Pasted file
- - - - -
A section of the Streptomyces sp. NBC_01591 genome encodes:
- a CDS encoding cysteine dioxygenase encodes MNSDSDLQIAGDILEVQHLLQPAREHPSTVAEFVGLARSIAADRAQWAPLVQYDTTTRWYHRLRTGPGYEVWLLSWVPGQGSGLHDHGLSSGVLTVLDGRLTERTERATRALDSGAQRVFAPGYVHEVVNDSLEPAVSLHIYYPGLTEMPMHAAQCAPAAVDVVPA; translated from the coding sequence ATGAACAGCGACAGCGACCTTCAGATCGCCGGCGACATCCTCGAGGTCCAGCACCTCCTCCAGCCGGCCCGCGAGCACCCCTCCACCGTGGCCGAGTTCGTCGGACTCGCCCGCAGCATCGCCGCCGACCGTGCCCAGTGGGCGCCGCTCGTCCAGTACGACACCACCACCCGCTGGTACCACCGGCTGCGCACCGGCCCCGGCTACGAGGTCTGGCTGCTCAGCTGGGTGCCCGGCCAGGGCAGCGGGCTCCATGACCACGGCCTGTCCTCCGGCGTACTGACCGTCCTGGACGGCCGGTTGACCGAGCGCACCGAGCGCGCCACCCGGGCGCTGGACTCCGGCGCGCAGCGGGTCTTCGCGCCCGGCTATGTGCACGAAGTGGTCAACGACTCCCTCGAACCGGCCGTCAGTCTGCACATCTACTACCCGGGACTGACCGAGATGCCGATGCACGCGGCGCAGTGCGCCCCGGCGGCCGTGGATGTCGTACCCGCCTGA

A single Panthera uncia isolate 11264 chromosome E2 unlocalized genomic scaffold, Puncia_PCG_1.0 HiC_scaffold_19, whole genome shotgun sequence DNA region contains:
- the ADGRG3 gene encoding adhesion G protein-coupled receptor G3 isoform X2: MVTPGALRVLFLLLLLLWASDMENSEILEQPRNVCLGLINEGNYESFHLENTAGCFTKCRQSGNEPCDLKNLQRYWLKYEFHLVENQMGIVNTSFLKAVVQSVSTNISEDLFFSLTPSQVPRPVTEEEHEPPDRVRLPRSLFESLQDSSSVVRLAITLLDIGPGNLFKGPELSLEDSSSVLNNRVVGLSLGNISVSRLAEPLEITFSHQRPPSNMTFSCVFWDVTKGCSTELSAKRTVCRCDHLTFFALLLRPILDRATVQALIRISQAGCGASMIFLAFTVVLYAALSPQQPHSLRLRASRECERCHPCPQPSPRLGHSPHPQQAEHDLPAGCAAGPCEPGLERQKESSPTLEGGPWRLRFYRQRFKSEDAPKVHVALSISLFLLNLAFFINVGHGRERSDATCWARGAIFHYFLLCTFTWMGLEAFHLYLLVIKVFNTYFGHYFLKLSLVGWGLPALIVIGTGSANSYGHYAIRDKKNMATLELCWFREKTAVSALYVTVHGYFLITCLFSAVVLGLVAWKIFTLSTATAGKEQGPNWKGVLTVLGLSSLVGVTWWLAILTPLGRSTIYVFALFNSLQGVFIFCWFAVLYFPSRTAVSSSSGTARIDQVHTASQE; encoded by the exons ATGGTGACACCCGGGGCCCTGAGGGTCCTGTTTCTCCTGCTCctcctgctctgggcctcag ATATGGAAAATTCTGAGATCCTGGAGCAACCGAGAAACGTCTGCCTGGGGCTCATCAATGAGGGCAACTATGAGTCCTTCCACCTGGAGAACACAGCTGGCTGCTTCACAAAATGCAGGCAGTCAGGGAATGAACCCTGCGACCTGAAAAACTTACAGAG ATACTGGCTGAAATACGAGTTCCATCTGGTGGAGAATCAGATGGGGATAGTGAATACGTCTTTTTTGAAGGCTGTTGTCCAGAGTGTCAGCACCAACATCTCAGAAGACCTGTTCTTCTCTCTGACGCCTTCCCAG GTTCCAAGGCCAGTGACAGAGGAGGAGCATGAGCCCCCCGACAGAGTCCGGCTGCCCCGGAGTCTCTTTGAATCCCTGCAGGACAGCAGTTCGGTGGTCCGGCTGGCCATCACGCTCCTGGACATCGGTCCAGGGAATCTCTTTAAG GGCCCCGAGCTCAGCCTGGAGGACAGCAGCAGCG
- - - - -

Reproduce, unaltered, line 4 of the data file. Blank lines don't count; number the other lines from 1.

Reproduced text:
- the ADGRG3 gene encoding adhesion G protein-coupled receptor G3 isoform X2: MVTPGALRVLFLLLLLLWASDMENSEILEQPRNVCLGLINEGNYESFHLENTAGCFTKCRQSGNEPCDLKNLQRYWLKYEFHLVENQMGIVNTSFLKAVVQSVSTNISEDLFFSLTPSQVPRPVTEEEHEPPDRVRLPRSLFESLQDSSSVVRLAITLLDIGPGNLFKGPELSLEDSSSVLNNRVVGLSLGNISVSRLAEPLEITFSHQRPPSNMTFSCVFWDVTKGCSTELSAKRTVCRCDHLTFFALLLRPILDRATVQALIRISQAGCGASMIFLAFTVVLYAALSPQQPHSLRLRASRECERCHPCPQPSPRLGHSPHPQQAEHDLPAGCAAGPCEPGLERQKESSPTLEGGPWRLRFYRQRFKSEDAPKVHVALSISLFLLNLAFFINVGHGRERSDATCWARGAIFHYFLLCTFTWMGLEAFHLYLLVIKVFNTYFGHYFLKLSLVGWGLPALIVIGTGSANSYGHYAIRDKKNMATLELCWFREKTAVSALYVTVHGYFLITCLFSAVVLGLVAWKIFTLSTATAGKEQGPNWKGVLTVLGLSSLVGVTWWLAILTPLGRSTIYVFALFNSLQGVFIFCWFAVLYFPSRTAVSSSSGTARIDQVHTASQE; encoded by the exons ATGGTGACACCCGGGGCCCTGAGGGTCCTGTTTCTCCTGCTCctcctgctctgggcctcag ATATGGAAAATTCTGAGATCCTGGAGCAACCGAGAAACGTCTGCCTGGGGCTCATCAATGAGGGCAACTATGAGTCCTTCCACCTGGAGAACACAGCTGGCTGCTTCACAAAATGCAGGCAGTCAGGGAATGAACCCTGCGACCTGAAAAACTTACAGAG ATACTGGCTGAAATACGAGTTCCATCTGGTGGAGAATCAGATGGGGATAGTGAATACGTCTTTTTTGAAGGCTGTTGTCCAGAGTGTCAGCACCAACATCTCAGAAGACCTGTTCTTCTCTCTGACGCCTTCCCAG GTTCCAAGGCCAGTGACAGAGGAGGAGCATGAGCCCCCCGACAGAGTCCGGCTGCCCCGGAGTCTCTTTGAATCCCTGCAGGACAGCAGTTCGGTGGTCCGGCTGGCCATCACGCTCCTGGACATCGGTCCAGGGAATCTCTTTAAG GGCCCCGAGCTCAGCCTGGAGGACAGCAGCAGCG